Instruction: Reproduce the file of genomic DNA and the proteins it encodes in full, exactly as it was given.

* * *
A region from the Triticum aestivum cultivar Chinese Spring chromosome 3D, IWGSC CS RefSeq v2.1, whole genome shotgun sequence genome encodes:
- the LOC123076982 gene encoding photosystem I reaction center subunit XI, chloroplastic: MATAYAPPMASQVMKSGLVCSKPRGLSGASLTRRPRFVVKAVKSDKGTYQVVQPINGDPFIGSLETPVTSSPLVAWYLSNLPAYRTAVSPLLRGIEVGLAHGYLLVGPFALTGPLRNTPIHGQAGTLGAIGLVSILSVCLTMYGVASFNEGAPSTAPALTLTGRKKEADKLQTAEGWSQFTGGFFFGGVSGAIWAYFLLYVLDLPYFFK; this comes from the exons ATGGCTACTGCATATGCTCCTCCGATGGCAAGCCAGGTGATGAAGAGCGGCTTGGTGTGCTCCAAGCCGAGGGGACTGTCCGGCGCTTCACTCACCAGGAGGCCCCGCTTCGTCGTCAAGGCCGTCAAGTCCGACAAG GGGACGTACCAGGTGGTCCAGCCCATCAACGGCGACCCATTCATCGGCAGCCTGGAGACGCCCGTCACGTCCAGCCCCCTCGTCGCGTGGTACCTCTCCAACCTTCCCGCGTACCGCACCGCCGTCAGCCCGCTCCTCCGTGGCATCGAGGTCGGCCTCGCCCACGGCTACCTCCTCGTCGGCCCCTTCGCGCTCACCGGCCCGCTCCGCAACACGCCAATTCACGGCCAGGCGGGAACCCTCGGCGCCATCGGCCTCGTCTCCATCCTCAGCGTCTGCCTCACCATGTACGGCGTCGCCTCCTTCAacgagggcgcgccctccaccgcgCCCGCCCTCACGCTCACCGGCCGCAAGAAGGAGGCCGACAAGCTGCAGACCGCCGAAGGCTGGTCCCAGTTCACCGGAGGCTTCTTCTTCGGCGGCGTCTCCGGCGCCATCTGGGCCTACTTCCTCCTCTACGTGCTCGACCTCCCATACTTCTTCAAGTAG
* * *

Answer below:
A region from the Triticum aestivum cultivar Chinese Spring chromosome 3D, IWGSC CS RefSeq v2.1, whole genome shotgun sequence genome encodes:
- the LOC123076982 gene encoding photosystem I reaction center subunit XI, chloroplastic: MATAYAPPMASQVMKSGLVCSKPRGLSGASLTRRPRFVVKAVKSDKGTYQVVQPINGDPFIGSLETPVTSSPLVAWYLSNLPAYRTAVSPLLRGIEVGLAHGYLLVGPFALTGPLRNTPIHGQAGTLGAIGLVSILSVCLTMYGVASFNEGAPSTAPALTLTGRKKEADKLQTAEGWSQFTGGFFFGGVSGAIWAYFLLYVLDLPYFFK; this comes from the exons ATGGCTACTGCATATGCTCCTCCGATGGCAAGCCAGGTGATGAAGAGCGGCTTGGTGTGCTCCAAGCCGAGGGGACTGTCCGGCGCTTCACTCACCAGGAGGCCCCGCTTCGTCGTCAAGGCCGTCAAGTCCGACAAG GGGACGTACCAGGTGGTCCAGCCCATCAACGGCGACCCATTCATCGGCAGCCTGGAGACGCCCGTCACGTCCAGCCCCCTCGTCGCGTGGTACCTCTCCAACCTTCCCGCGTACCGCACCGCCGTCAGCCCGCTCCTCCGTGGCATCGAGGTCGGCCTCGCCCACGGCTACCTCCTCGTCGGCCCCTTCGCGCTCACCGGCCCGCTCCGCAACACGCCAATTCACGGCCAGGCGGGAACCCTCGGCGCCATCGGCCTCGTCTCCATCCTCAGCGTCTGCCTCACCATGTACGGCGTCGCCTCCTTCAacgagggcgcgccctccaccgcgCCCGCCCTCACGCTCACCGGCCGCAAGAAGGAGGCCGACAAGCTGCAGACCGCCGAAGGCTGGTCCCAGTTCACCGGAGGCTTCTTCTTCGGCGGCGTCTCCGGCGCCATCTGGGCCTACTTCCTCCTCTACGTGCTCGACCTCCCATACTTCTTCAAGTAG